CAP – HATIEN, Haiti, July 24, 2021 - The body of assassinated Haitian President Jovenel Moïse was laid to rest on Friday amidst demonstrations and what appeared to be shots fired nearby and riot gas used on protesters, prompting many dignitaries to take cover in their vehicles.
The mass prior to the funeral in Moïse’s hometown at the cathedral in the northern coastal city of Cap-Haitien was about half-full as Moïse supporters kept interrupting the mass as they cried out and accused Haiti’s elite of killing the president.
A man who identified himself as John Jovie stood outside the church with a group of men and threatened more violence if wealthy members of the elite from the capital of Port-au-Prince showed up for the ceremonies, Al Jazeera reports.
“We ask them not to come to the funeral,” he said. “If they come, we will cut their heads off. We will bring our guns out of hiding …We want justice for Moise.”
The trouble flared minutes after a brass band and church choir opened Moise’s ceremony, which took place two weeks after he was killed in a still-unexplained assassination at his home by foreign mercenaries.
The service went ahead, with speeches by family members, but it was punctuated by angry shouts by supporters accusing authorities of responsibility for Moise’s death. Their words were sometimes drowned out by loud swells of taped somber church music.
The body of slain Haitian President Jovenel Moïse was returned to his hometown Friday for a private funeral amid heavy security following violent protests and fears of political volatility in the Caribbean nation
Moïse's body arrived in Cap Hatien shortly after dawn at his family's seaside property where the funeral is being held. Six police honour guards carried the brown casket up a stage where they saluted it and stood before it in silence for several minutes before draping a large red and blue Haitian flag over it.
At the end of the funeral, Martine Moïse spoke publicly for the first time since the attack :"The family is living a black day as we are here having made the effort to say goodbye to my president, to my husband," she said.
"Blood will not cease to flow. Today it is Jovenel Moïse. Tomorrow who will it be? It will be him, it will be me, it will be us."
“You lost one battle, but the war is not over. We must find justice for you,” the president’s widow Martine Moise said in Haitian Creole, her face nearly hidden under a wide-brimmed black hat and her right arm in a sling after being injured in the attack.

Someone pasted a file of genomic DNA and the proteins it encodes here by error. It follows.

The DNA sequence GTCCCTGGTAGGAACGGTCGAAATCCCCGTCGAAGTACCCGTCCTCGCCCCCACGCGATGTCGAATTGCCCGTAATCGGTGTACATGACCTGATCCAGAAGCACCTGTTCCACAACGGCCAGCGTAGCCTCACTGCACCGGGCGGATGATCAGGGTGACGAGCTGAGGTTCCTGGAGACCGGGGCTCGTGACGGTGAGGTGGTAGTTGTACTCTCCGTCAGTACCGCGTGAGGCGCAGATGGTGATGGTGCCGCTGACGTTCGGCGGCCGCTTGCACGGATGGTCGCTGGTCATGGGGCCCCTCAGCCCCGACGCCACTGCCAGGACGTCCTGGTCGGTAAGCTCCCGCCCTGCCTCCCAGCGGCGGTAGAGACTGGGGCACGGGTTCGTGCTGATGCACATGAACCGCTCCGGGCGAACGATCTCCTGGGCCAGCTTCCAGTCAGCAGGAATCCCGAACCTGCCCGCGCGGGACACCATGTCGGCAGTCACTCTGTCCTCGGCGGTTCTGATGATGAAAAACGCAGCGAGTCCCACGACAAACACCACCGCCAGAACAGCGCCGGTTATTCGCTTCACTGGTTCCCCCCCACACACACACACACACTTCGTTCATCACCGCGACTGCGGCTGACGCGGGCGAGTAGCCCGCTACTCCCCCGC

She said the system was stacked against him, citing powerful business interests seen in the country as a defacto oligarchy, without giving details.
“Cry for justice. We don’t want revenge, we want justice,” she said.
Earlier, cries filled the air at the arrival of Haiti's National Police Chief León Charles.
Haitians shouted and pointed fingers at Haitian officials and foreign dignitaries: "You didn't take any measures to save Jovenel! You contributed to his killing!" one woman yelled.
The demonstrators in Cap-Haitien were venting anger over the many questions that remain unanswered about the assassination, including who planned it and why.
The attack was carried out by a group that included 26 Colombian former soldiers, at least six of whom had previously received US military training. Haitian Americans were also among the accused.
The funeral comes days after a new prime minister supported by key international diplomats was installed in Haiti — a move that appeared aimed at averting a leadership struggle following Moïse's assassination.
Dr. Ariel Henry, who was designated prime minister by Moïse before he was slain but never sworn in, replaced interim prime minister Claude Joseph, and has promised to form a provisional consensus government until elections are held.
Moïse was sworn in as Haiti's president in February 2017 and faced increasing criticism in recent years from those who accused him of becoming increasingly authoritarian. He had been ruling by decree for more than a year after the country failed to hold legislative elections.
Authorities have said that at least 26 suspects have been arrested in the killing, including 18 former Colombian soldiers.
Police are still looking for several more suspects they say were involved in the assassination plot, including a former rebel leader and an ex-senator.
Some information in this report came from Reuters, The Associated Press and AlJazeera